Nfld. & Labrador

Compensate ailing asbestos workers, union pleads

Cancer-stricken men who worked at the Baie Verte asbestos mine in Newfoundland need compensation, not another study, union officials say.

Cancer-stricken men who worked at a Newfoundland asbestos mine need compensation, not another study, union officials say.

A committee reviewing the workers' compensation system, which reported earlier this month, has recommended a health study be done on former miners who are now sick.

The United Steelworkers union, which represents workers at the now-defunct Baie Verte asbestos mine, says the suggestion of a study only makes it look like the Workplace Health, Safety and Compensation Commission is waiting for former miners to die.

"Enough is enough," said Marie Kelly, an assistant director with the Steelworkers union.

"Quite honestly, it's outrageous and it's tragic… today we sit here and we still don't have justice," she said.

"Nobody believes we need to do more studies. What people believe is that people need to be compensated for getting cancers because of the workplace."

At least 140 former workers at the Baie Verte asbestos mine— which was first developed in the 1950s andrun by a succession of ownersbefore closing permanently in 1995— have some form of cancer.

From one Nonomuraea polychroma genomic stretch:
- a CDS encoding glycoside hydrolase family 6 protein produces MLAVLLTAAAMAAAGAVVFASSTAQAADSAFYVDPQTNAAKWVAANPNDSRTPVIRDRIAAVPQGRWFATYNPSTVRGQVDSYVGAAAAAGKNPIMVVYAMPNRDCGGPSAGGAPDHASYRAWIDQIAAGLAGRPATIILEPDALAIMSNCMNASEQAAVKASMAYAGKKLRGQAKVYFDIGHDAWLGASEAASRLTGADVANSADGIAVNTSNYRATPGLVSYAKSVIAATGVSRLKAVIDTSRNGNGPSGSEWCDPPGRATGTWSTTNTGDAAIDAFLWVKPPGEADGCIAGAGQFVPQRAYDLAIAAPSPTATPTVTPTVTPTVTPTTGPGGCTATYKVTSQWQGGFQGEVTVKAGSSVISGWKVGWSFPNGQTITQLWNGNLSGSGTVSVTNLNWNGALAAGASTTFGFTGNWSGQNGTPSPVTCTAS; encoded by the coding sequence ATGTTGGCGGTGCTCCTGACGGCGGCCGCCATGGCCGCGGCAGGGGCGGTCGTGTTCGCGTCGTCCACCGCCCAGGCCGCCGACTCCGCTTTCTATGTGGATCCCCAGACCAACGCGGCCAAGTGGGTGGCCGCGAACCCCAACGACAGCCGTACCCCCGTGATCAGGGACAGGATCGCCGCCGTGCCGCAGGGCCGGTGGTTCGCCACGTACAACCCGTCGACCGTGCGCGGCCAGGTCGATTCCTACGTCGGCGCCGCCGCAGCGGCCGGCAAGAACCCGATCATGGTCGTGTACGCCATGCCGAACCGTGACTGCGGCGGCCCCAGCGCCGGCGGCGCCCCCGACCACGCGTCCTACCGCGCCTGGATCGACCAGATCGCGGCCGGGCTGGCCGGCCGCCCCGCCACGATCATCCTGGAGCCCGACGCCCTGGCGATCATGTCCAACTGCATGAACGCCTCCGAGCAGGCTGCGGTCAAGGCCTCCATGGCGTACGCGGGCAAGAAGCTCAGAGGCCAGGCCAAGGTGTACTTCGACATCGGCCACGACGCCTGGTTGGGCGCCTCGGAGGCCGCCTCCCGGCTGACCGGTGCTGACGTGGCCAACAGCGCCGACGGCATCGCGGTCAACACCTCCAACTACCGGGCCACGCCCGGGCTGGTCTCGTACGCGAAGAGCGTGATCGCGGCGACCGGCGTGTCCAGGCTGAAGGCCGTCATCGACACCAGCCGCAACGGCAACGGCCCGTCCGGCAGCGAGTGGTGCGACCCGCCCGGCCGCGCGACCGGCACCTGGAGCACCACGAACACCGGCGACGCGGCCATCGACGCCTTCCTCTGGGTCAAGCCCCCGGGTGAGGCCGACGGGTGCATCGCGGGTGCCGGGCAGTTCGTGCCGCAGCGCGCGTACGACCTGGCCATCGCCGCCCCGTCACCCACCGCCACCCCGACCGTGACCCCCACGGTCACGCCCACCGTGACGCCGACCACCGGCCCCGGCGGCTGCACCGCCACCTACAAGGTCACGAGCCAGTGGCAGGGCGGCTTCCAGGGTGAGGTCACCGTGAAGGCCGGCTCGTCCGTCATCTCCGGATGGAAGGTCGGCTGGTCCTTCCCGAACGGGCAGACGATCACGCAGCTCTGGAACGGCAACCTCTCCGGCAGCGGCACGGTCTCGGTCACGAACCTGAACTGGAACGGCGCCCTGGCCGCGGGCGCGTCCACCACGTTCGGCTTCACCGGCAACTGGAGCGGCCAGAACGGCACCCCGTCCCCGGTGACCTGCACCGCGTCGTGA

While some with lung cancer have been compensated, other workers did not qualify. Workers' compensation regulations do not provide compensation to workers who contracted gastrointestinal cancers.

Gerald Dwyer, who worked at the Baie Verte mine for more than 30 years, is calling on Paul Shelley, the minister responsible for labour, to intervene. Shelley also represents the provincial district of Baie Verte.

"I think he should stand up for the people of Baie Verte, for the ordinary people," Dwyer said.

"We don't need the studies. It's a waste of money. We need somebody to stand up and say that these workers were injured on the job, the same as [if] they had an arm cut off or their leg cut off… and their dependents should be paid compensation for this injustice."

In the late 1970s, workers at the mine conducted what was called Canada's longest strike over health issues. The strikers were not fighting for better pay, but better occupational health and safety provisions.

Provincial NDP leader Lorraine Michael said the link between asbestos exposure and gastrointestinal cancer has been proven to her satisfaction.

"The information that the Steelworkers have in their hands is accurate information, and I stand with them," Michael said.

"I think the time for stalling is over and that the government should act."

An expert previously hired by the workers' compensation commission has determined that the link between asbestos exposure and gastrointestinal cancer is not solid.

Shelley was travelling Tuesday and could not be reached for comment.